Saturday, October 29, 2005

Restructuring US Forces in Japan

American forces in Japan are currently in a state of flux. Unlike South Korea, reductions in the number of American forces stationed in Japan were not envisioned as part of the Global Posture Review.

It does appear, however, that the number of Marines stationed on Okinawa will decrease. Almost half of those men and women will be relocated to Guam and others to another base on Okinawa (thus allowing the closure of one Marine base on the island). Both moves will please the people of Okinawa, who unlike their countrymen on the larger islands, would generally prefer to see the Americans leave town.

Less likely to please the locals is the recent announcement that the United States will bring home the USS Kitty Hawk (CV-63) (which currently proudly wears the designation of being America's only permenantly forward deployed aircraft carrier). It will be replaced by a more capable Nimitz-class carrier. Defense experts have long seen this day coming, as the Kitty Hawk is the oldest ship in active service in the US Navy and is due for decommissioning in 2009. The reason that this is significant to many Japanese is that the Kitty Hawk is non-nuclear. With the exception of the Kitty Hawk and the USS John F. Kennedy (CV-67), all the rest of America's carriers, including the Nimitz-class carrier that will replace the Kitty Hawk in Japan, are nuclear. The Japanese government has given its go-ahead but protests can be expected.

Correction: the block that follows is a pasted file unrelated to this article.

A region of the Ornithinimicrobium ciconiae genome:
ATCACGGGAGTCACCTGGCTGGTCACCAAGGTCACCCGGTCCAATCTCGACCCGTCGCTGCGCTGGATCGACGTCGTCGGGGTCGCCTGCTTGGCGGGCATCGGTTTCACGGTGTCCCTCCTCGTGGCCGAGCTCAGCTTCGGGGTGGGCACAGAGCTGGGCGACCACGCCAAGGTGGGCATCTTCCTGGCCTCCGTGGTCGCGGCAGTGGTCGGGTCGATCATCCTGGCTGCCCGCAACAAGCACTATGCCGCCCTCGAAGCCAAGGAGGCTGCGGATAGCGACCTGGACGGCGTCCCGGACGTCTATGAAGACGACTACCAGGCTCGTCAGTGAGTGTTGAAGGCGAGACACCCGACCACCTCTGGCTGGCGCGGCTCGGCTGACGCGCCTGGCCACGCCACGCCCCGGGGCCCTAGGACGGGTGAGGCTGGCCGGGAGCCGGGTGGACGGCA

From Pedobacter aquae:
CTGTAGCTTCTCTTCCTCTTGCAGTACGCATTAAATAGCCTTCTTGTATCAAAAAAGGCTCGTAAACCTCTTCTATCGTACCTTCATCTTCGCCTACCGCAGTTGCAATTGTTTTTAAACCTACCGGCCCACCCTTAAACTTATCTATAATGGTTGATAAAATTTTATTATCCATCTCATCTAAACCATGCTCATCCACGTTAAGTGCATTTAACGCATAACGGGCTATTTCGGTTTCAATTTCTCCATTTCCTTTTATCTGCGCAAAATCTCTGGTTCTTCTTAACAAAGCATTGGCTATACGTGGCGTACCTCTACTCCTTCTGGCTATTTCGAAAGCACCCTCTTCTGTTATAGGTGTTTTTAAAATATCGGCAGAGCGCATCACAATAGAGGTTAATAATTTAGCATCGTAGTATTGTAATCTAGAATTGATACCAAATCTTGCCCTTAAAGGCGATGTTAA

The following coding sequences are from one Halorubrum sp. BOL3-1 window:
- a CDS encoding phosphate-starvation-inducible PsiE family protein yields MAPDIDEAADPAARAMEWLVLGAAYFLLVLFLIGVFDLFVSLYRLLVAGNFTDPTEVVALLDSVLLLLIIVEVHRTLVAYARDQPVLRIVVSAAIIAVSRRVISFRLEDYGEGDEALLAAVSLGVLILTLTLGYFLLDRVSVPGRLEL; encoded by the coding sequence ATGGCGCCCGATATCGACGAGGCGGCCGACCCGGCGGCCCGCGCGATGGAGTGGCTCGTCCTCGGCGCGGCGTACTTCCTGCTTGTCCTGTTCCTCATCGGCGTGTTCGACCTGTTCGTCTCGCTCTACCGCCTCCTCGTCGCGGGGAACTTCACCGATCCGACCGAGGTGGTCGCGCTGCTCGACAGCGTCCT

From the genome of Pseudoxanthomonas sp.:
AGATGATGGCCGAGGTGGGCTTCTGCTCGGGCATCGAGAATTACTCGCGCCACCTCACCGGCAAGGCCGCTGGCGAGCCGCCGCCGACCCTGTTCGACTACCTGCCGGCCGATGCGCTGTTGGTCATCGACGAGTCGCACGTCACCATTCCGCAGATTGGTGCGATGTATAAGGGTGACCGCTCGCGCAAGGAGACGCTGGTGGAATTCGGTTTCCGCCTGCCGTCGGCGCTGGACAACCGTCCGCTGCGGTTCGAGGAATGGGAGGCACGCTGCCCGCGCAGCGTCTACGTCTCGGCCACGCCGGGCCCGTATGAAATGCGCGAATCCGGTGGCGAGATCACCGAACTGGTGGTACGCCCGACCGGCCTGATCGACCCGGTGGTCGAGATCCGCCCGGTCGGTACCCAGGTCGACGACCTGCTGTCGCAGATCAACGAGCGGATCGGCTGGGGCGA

As if this wasn't enough change for the military posture of Japan and the US forces stationed therein, the ruling Liberal Democratic Party (LDP) has just endorsed revisions to Article IX of Japan's Constitution. For those of you not familiar with the article, it is the one that prohibits Japan from raising a military. (Yes, Japan currently has a substantial military, but it is called a "self-defense force" and that seems to fool some people.) This will likely lead to mass protests in Japan and China (possibly South Korea as well).

Update: This Asahi Shimbun article says the locals feel this deal is leaving the wrong Marines on the island.

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